Think the New England Patriots might have won Super Bowl LII if Malcolm Butler hadn’t been stapled to the sideline? Butler agrees.
During an episode of “SI: Under the Cover” that chronicled Butler’s free agency, the now-former Patriots cornerback said he would have made a difference in New England’s 41-33 loss to the Philadelphia Eagles.
“I never missed a game,” Butler said. “Never missed practice or anything like that. Would we have won if I played? Probably. Maybe. I’m not sure. But I would say we were short about one or two plays, and I saw a couple plays out there I could have made.”
After leading the Patriots in defensive snaps during the regular season and not leaving the field during the two preceding playoff games, Butler did not play a single snap on defense in Super Bowl LII. That proved to be his final game in a Patriots uniform, as he signed a five-year, $61 million with the Tennessee Titans one month later.
“There were times that I was on the sideline that I just wanted to go up and say to (Bill) Belichick or Matt Patricia and just say, ‘This is how we’re going to end this?’ ” said Butler, who became a Patriots legend with his game-sealing interception in Super Bowl XLIX.
“I grew up in the Patriots system, and I’m a well-mannered guy. I respect my authority. I just couldn’t ask them for something they didn’t want to do. I just was doing my job. I was close to going up there and saying what I wanted to say to Matt or Belichick, but I just stayed in my lane and just did my job, man. I really wanted to go ask them, but I didn’t.”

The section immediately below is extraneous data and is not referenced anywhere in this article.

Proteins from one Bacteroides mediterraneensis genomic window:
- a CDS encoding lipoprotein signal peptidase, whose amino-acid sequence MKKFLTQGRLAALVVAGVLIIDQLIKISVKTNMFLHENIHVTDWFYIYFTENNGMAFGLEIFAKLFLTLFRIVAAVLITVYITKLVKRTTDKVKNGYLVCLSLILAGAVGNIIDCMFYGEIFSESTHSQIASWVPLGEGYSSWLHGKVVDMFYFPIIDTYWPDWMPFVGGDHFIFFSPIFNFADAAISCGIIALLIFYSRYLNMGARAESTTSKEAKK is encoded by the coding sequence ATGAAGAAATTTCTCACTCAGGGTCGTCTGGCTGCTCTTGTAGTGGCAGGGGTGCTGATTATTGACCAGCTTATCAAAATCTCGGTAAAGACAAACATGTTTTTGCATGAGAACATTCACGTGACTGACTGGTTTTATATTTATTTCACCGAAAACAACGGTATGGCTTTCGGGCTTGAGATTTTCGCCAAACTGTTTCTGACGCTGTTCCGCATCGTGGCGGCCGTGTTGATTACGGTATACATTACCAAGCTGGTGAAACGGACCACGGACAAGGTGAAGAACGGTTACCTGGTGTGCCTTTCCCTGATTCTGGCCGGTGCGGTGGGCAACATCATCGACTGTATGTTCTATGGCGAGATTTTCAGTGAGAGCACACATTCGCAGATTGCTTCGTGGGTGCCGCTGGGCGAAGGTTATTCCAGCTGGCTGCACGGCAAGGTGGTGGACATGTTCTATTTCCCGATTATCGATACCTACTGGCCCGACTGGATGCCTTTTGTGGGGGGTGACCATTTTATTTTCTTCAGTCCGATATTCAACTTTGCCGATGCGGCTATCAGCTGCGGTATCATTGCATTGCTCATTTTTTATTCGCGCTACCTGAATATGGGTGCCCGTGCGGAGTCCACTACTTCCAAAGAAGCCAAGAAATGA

“Under the Cover” offered a fascinating behind-the-scenes look at Butler during the six weeks between Super Bowl Sunday and the day he signed with the Titans. Some other highlights:
— Butler said he had hoped to finish his career with the Patriots, but that he did not want to play for a team that did not want him.
“I wanted to go out like Kobe Bryant,” he said. “Now, I might not be Kobe Bryant or never be Kobe Bryant, but I always told myself that I always wanted to finish my career on one team and just go out like that. But no one wants to be somewhere where they’re not wanted.”
— The documentary showed a phone call between Butler and running back Dion Lewis, whom the cornerback sought out for advice as both navigated through free agency.
“I’m in a similar boat right now,” said Lewis, who enjoyed a career year for the Patriots in 2017. “… I thought it would be a lot easier.”
Both players wound up signing with Tennessee, where they’ll rejoin ex-Patriots teammate Logan Ryan.
— According to Butler’s agent, Derek Simpson, the Titans, Chicago Bears, New Orleans Saints, Houston Texans and Detroit Lions showed the most interest in Butler. Chicago made a contract offer of three years, $30 million, and the Saints were interested in offering him a one-year deal.
“That’s a trial contract,” said Butler, who played on a one-year, $3.91 million tender in 2017.
The Titans initially offered Butler a five-year contract worth $11 million per year before returning with a five-year, $61 million offer that he gladly accepted.
“Most people know me for Super Bowl XLIX and, of course, Super Bowl LII,” Butler said. “What will I be known for next? A great Tennessee Titan player. … You’ll see a better Malcolm Butler on and off the field.”
— The episode closed with a phone conversation between a newly wealthy Butler and his mother.
“Hey Ma, you ready to go to Nashville?” Butler said. “I signed a $61M deal with the Titans. Yeah, yeah, stop screaming, Ma.”
Thumbnail photo via Mark J. Rebilas/USA TODAY Sports Images